Thursday, February 01, 2007

We All Learn It At Age 5. Some Move On.

In an age of militant, perennially-aggrieved, entitlement-oriented special interest groups, one has become so utterly obnoxious that it stands heads and shoulders above all the rest. I am speaking, of course, about bicyclists.

You know who I'm talking about, at least if you've ever tried to drive to the grocery store on a Saturday morning. There they are in their ridiculous spandex shorts, bullet-shaped helmets with Hubble telescope mirrors jutting out all over, and bottles of fluid fastened all over the bike frame. Breezily they ride along, oblivious to the throngs of drivers stuck behind them gripping the steering wheel, muttering curses, and calculating intricate cost-benefit analyses between the satisfaction of running one of them over and the inevitable prison time. A five minute trip to the Wal-Mart to buy some wiper blades becomes a two-hour, heart-exploding debacle.

I personally blame this jerk Lance Armstrong for all of it, of course. Before this clown came along, the world was as it should be, with eccentric, spandex-clad geeks confined to the gravel shoulder of the road where they belonged, not venturing out for fear of being knocked into a ravine never to be found again. Now we have to treat them as delicately as if they were a flock of baby ducks crossing the road, practically required by state law to jump out of our cars and genuflect as these herds of yuppie scum ride by gnawing on their power bars and clogging traffic for miles.

Everywhere you drive now, you'll see a lane at the side of the road specifically for bicyclists. Think about this for a minute. State and local governments have spent billions of dollars nationwide in creating these extra lanes in order to support somebody's little hobby. It would be as if the government came by and put a publicly-funded pool table in everybody's basement. How did these people become so powerful that their hobby is not only ceded a chunk of public roadway, but is also mandated to be treated with the kind of wide-berth deference normally reserved for bald eagle nests and visiting presidents? And yet it's still not enough. Despite being given their own lane on the road (which raises the question: Where is the go-kart lane? How about the roller-skating lane? Why isn't there a pogo-stick lane?), they still like to gather in groups of, oh, say about fifty, and ride in flocks about five wide, expecting us to simply drive back home and hang our heads in automobile-driving shame until they've decided they're finished using the road.

And yet it's still not enough. The amazing thing about these bicyclists is that they still think society owes them something more. They become huffy and indignant if someone drives too close to them, even when they're practically pedaling right down the striped line in the road. They say stupid things like this, published in today's South Florida Sun-Sentinel:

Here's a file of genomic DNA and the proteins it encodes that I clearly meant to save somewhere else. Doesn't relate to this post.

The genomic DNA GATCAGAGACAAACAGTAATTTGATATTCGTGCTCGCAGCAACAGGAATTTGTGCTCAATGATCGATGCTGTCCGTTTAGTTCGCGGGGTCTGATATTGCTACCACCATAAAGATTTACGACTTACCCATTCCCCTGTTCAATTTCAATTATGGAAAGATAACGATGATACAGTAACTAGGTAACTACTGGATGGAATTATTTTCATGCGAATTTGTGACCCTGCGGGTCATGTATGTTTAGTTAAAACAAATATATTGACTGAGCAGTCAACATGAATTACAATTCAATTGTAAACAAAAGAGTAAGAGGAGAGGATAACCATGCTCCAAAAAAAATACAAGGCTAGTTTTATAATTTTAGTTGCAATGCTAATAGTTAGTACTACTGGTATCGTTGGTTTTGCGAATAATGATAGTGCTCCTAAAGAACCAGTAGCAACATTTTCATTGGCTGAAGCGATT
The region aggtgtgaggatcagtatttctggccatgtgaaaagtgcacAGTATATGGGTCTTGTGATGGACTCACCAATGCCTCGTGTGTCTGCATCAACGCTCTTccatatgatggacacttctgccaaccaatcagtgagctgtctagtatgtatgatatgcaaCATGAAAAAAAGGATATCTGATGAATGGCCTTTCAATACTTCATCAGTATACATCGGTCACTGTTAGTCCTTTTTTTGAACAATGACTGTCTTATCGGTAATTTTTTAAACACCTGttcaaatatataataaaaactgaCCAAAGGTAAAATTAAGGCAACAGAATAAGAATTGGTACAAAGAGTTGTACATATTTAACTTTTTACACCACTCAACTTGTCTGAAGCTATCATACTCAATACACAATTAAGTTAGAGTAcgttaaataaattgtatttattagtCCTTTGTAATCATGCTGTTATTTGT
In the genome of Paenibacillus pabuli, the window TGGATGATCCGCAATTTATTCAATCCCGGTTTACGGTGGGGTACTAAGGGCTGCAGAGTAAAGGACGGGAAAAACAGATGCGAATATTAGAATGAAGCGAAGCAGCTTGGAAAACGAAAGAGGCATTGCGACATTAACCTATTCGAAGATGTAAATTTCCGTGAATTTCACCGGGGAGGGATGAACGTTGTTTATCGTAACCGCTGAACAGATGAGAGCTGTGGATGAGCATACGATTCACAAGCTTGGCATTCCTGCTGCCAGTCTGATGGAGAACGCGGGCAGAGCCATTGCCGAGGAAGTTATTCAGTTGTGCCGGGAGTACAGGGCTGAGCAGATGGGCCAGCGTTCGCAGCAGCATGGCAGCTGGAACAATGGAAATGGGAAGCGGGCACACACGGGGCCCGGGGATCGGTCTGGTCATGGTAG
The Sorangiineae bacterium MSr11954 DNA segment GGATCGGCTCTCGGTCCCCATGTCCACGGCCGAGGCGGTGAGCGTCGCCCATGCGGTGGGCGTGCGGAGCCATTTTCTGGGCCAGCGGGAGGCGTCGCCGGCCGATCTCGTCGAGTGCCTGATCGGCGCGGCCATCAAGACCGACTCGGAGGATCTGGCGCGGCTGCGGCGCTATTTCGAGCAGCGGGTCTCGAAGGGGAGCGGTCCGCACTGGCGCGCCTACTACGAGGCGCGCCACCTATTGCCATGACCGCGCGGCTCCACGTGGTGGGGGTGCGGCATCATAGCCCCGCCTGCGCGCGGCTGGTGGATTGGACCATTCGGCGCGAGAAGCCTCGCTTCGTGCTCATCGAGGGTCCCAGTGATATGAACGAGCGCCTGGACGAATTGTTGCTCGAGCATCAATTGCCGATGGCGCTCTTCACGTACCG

...Clemente rides with a group every Saturday with up to 50 cyclists on A1A who take up a lane of the road. He acknowledges the large group is inconvenient for drivers, but he also feels they have a right to be there partly because there are few places in Palm Beach County for cyclists to ride safely.
Think about this logic for a minute. The state hasn't provided me with a good place to do my bungee jumping. Therefore, I have a right to do it from the top of the Empire State Building. The city has failed to provide us with a good venue for our jousting matches. Therefore, we like to gig each other off our horses in the middle lane of the Interstate. Of course, this makes perfect sense, because the world owes you a place to practice your little hobby.

Talk about a sense of entitlement. Blue-haired Social Security geezers and militant affirmative action gurus look like meek, hat-in-hand wallflowers compared to these rubber-pantsed, ankle-socked, pedal-pushing tyrants. And come on, do we really have to wear the little outfits? Isn't getting dressed up in a costume to go out and play a little childish? I rode my bicycle for miles every day when I was a kid, and I never felt like the blistering speeds required me to shave myself and put a spoiler on my head to reduce drag. I mean, these goofballs are pedaling down the road at 15 miles per hour, not hurtling through the stratosphere into orbit. Although if I can draw a good bead on one and have enough room accelerate up to fourth gear, maybe I can make that happen for one of them.

Hey, I'm feeling better already. I can hardly wait for Saturday morning to come.

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